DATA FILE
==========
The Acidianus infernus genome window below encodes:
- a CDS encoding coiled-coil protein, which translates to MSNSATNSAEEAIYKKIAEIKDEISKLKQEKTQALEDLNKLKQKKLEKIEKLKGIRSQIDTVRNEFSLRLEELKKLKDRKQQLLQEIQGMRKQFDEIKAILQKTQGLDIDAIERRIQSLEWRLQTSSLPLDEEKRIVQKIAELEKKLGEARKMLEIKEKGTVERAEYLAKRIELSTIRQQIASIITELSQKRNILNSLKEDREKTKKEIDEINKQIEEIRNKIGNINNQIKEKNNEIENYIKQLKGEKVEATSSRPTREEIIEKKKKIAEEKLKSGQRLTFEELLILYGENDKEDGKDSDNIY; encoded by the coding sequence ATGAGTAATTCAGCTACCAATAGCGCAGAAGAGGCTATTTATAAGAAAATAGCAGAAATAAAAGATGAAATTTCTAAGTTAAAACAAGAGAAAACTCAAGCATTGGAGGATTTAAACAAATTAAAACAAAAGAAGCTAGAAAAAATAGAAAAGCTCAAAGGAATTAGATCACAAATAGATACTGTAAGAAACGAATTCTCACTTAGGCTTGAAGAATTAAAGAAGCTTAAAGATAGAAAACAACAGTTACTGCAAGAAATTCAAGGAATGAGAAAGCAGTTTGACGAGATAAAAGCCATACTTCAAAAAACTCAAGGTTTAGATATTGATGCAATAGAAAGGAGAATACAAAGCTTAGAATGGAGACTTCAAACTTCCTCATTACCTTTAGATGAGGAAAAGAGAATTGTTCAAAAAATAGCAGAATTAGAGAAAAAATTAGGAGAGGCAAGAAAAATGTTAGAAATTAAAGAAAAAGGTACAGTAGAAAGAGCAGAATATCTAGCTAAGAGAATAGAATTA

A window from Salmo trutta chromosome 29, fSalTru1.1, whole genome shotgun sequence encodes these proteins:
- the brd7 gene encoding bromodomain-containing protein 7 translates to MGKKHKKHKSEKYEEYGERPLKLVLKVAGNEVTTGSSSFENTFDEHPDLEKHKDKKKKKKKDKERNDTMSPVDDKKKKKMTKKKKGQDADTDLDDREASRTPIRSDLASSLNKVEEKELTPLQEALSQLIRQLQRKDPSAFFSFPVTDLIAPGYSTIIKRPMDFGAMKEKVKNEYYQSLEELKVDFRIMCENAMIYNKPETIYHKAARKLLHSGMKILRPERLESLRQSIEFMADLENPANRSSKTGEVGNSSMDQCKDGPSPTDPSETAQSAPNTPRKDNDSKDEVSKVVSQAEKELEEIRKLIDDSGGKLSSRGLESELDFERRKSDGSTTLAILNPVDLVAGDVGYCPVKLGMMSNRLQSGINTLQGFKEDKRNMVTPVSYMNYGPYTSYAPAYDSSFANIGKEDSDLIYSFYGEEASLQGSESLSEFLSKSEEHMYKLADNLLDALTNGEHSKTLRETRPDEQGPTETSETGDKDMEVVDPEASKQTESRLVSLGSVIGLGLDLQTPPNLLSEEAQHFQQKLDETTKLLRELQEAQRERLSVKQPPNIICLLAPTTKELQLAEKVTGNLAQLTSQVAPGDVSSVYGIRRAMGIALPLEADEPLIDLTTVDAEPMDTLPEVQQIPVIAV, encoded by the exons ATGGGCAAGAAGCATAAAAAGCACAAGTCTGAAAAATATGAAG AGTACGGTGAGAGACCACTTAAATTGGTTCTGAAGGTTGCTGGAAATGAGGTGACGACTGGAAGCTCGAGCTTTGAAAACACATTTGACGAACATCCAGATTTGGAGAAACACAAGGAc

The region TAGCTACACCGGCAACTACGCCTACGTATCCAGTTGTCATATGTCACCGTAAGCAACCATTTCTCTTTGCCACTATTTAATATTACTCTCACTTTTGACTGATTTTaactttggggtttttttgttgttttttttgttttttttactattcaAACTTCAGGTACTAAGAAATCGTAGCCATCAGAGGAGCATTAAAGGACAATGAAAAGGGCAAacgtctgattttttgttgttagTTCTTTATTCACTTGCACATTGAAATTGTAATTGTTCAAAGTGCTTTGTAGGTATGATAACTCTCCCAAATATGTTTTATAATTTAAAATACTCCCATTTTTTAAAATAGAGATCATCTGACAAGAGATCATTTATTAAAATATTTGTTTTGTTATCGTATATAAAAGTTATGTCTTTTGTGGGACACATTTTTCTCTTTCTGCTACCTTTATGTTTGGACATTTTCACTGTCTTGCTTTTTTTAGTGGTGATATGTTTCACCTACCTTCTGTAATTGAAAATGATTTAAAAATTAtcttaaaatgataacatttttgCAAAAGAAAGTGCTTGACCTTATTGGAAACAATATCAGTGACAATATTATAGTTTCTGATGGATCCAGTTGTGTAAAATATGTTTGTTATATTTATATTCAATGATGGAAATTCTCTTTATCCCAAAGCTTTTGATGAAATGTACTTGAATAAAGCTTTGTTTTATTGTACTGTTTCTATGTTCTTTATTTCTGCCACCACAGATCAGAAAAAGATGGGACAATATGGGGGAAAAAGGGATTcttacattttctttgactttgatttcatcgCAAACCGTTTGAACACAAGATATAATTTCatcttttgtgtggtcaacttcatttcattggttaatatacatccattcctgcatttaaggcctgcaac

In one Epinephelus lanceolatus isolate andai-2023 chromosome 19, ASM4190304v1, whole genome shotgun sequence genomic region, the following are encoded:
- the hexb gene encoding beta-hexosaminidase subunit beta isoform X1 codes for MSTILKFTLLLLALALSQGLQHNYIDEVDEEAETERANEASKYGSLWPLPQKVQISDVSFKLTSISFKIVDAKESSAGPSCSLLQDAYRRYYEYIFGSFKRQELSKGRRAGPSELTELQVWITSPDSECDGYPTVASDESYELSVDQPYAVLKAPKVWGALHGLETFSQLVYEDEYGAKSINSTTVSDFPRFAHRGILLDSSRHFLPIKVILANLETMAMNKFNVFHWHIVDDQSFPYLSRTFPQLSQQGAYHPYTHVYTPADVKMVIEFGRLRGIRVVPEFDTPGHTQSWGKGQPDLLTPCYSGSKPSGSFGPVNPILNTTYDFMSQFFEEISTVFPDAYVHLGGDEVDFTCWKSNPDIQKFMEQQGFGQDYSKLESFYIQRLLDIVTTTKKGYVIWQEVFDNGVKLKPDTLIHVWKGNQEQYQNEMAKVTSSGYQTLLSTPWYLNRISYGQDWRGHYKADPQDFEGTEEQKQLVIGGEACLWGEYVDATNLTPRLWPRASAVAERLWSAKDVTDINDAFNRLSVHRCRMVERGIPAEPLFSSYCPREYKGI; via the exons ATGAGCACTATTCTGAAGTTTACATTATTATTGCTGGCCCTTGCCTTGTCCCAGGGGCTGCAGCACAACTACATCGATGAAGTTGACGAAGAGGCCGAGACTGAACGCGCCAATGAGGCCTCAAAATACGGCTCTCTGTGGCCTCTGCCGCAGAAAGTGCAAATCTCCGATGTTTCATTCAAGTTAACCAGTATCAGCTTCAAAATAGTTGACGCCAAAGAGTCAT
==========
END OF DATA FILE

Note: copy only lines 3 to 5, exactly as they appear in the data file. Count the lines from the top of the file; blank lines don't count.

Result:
A window from Salmo trutta chromosome 29, fSalTru1.1, whole genome shotgun sequence encodes these proteins:
- the brd7 gene encoding bromodomain-containing protein 7 translates to MGKKHKKHKSEKYEEYGERPLKLVLKVAGNEVTTGSSSFENTFDEHPDLEKHKDKKKKKKKDKERNDTMSPVDDKKKKKMTKKKKGQDADTDLDDREASRTPIRSDLASSLNKVEEKELTPLQEALSQLIRQLQRKDPSAFFSFPVTDLIAPGYSTIIKRPMDFGAMKEKVKNEYYQSLEELKVDFRIMCENAMIYNKPETIYHKAARKLLHSGMKILRPERLESLRQSIEFMADLENPANRSSKTGEVGNSSMDQCKDGPSPTDPSETAQSAPNTPRKDNDSKDEVSKVVSQAEKELEEIRKLIDDSGGKLSSRGLESELDFERRKSDGSTTLAILNPVDLVAGDVGYCPVKLGMMSNRLQSGINTLQGFKEDKRNMVTPVSYMNYGPYTSYAPAYDSSFANIGKEDSDLIYSFYGEEASLQGSESLSEFLSKSEEHMYKLADNLLDALTNGEHSKTLRETRPDEQGPTETSETGDKDMEVVDPEASKQTESRLVSLGSVIGLGLDLQTPPNLLSEEAQHFQQKLDETTKLLRELQEAQRERLSVKQPPNIICLLAPTTKELQLAEKVTGNLAQLTSQVAPGDVSSVYGIRRAMGIALPLEADEPLIDLTTVDAEPMDTLPEVQQIPVIAV, encoded by the exons ATGGGCAAGAAGCATAAAAAGCACAAGTCTGAAAAATATGAAG AGTACGGTGAGAGACCACTTAAATTGGTTCTGAAGGTTGCTGGAAATGAGGTGACGACTGGAAGCTCGAGCTTTGAAAACACATTTGACGAACATCCAGATTTGGAGAAACACAAGGAc

The region TAGCTACACCGGCAACTACGCCTACGTATCCAGTTGTCATATGTCACCGTAAGCAACCATTTCTCTTTGCCACTATTTAATATTACTCTCACTTTTGACTGATTTTaactttggggtttttttgttgttttttttgttttttttactattcaAACTTCAGGTACTAAGAAATCGTAGCCATCAGAGGAGCATTAAAGGACAATGAAAAGGGCAAacgtctgattttttgttgttagTTCTTTATTCACTTGCACATTGAAATTGTAATTGTTCAAAGTGCTTTGTAGGTATGATAACTCTCCCAAATATGTTTTATAATTTAAAATACTCCCATTTTTTAAAATAGAGATCATCTGACAAGAGATCATTTATTAAAATATTTGTTTTGTTATCGTATATAAAAGTTATGTCTTTTGTGGGACACATTTTTCTCTTTCTGCTACCTTTATGTTTGGACATTTTCACTGTCTTGCTTTTTTTAGTGGTGATATGTTTCACCTACCTTCTGTAATTGAAAATGATTTAAAAATTAtcttaaaatgataacatttttgCAAAAGAAAGTGCTTGACCTTATTGGAAACAATATCAGTGACAATATTATAGTTTCTGATGGATCCAGTTGTGTAAAATATGTTTGTTATATTTATATTCAATGATGGAAATTCTCTTTATCCCAAAGCTTTTGATGAAATGTACTTGAATAAAGCTTTGTTTTATTGTACTGTTTCTATGTTCTTTATTTCTGCCACCACAGATCAGAAAAAGATGGGACAATATGGGGGAAAAAGGGATTcttacattttctttgactttgatttcatcgCAAACCGTTTGAACACAAGATATAATTTCatcttttgtgtggtcaacttcatttcattggttaatatacatccattcctgcatttaaggcctgcaac